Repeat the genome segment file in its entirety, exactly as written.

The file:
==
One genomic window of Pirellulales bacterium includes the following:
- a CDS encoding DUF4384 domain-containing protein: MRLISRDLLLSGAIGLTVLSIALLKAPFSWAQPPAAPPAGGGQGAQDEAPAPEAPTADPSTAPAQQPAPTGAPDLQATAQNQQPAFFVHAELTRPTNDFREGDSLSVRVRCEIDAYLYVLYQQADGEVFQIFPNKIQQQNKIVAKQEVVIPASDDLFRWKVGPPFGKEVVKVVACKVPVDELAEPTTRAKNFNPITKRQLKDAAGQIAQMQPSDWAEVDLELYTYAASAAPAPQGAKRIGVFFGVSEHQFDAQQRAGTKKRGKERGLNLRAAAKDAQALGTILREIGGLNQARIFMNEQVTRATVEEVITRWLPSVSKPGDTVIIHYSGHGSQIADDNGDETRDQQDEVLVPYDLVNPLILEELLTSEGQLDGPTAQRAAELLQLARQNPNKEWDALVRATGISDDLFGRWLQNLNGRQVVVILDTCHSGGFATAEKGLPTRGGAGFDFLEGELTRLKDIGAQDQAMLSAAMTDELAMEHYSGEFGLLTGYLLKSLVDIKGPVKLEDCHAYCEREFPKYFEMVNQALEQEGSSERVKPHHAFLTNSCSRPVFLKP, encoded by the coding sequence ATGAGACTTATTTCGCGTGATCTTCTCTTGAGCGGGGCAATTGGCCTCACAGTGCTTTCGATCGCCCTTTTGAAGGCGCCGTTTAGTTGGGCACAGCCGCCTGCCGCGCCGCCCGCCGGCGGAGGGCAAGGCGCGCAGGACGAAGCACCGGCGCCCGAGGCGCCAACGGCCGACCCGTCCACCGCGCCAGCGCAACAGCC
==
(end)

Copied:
One genomic window of Pirellulales bacterium includes the following:
- a CDS encoding DUF4384 domain-containing protein: MRLISRDLLLSGAIGLTVLSIALLKAPFSWAQPPAAPPAGGGQGAQDEAPAPEAPTADPSTAPAQQPAPTGAPDLQATAQNQQPAFFVHAELTRPTNDFREGDSLSVRVRCEIDAYLYVLYQQADGEVFQIFPNKIQQQNKIVAKQEVVIPASDDLFRWKVGPPFGKEVVKVVACKVPVDELAEPTTRAKNFNPITKRQLKDAAGQIAQMQPSDWAEVDLELYTYAASAAPAPQGAKRIGVFFGVSEHQFDAQQRAGTKKRGKERGLNLRAAAKDAQALGTILREIGGLNQARIFMNEQVTRATVEEVITRWLPSVSKPGDTVIIHYSGHGSQIADDNGDETRDQQDEVLVPYDLVNPLILEELLTSEGQLDGPTAQRAAELLQLARQNPNKEWDALVRATGISDDLFGRWLQNLNGRQVVVILDTCHSGGFATAEKGLPTRGGAGFDFLEGELTRLKDIGAQDQAMLSAAMTDELAMEHYSGEFGLLTGYLLKSLVDIKGPVKLEDCHAYCEREFPKYFEMVNQALEQEGSSERVKPHHAFLTNSCSRPVFLKP, encoded by the coding sequence ATGAGACTTATTTCGCGTGATCTTCTCTTGAGCGGGGCAATTGGCCTCACAGTGCTTTCGATCGCCCTTTTGAAGGCGCCGTTTAGTTGGGCACAGCCGCCTGCCGCGCCGCCCGCCGGCGGAGGGCAAGGCGCGCAGGACGAAGCACCGGCGCCCGAGGCGCCAACGGCCGACCCGTCCACCGCGCCAGCGCAACAGCC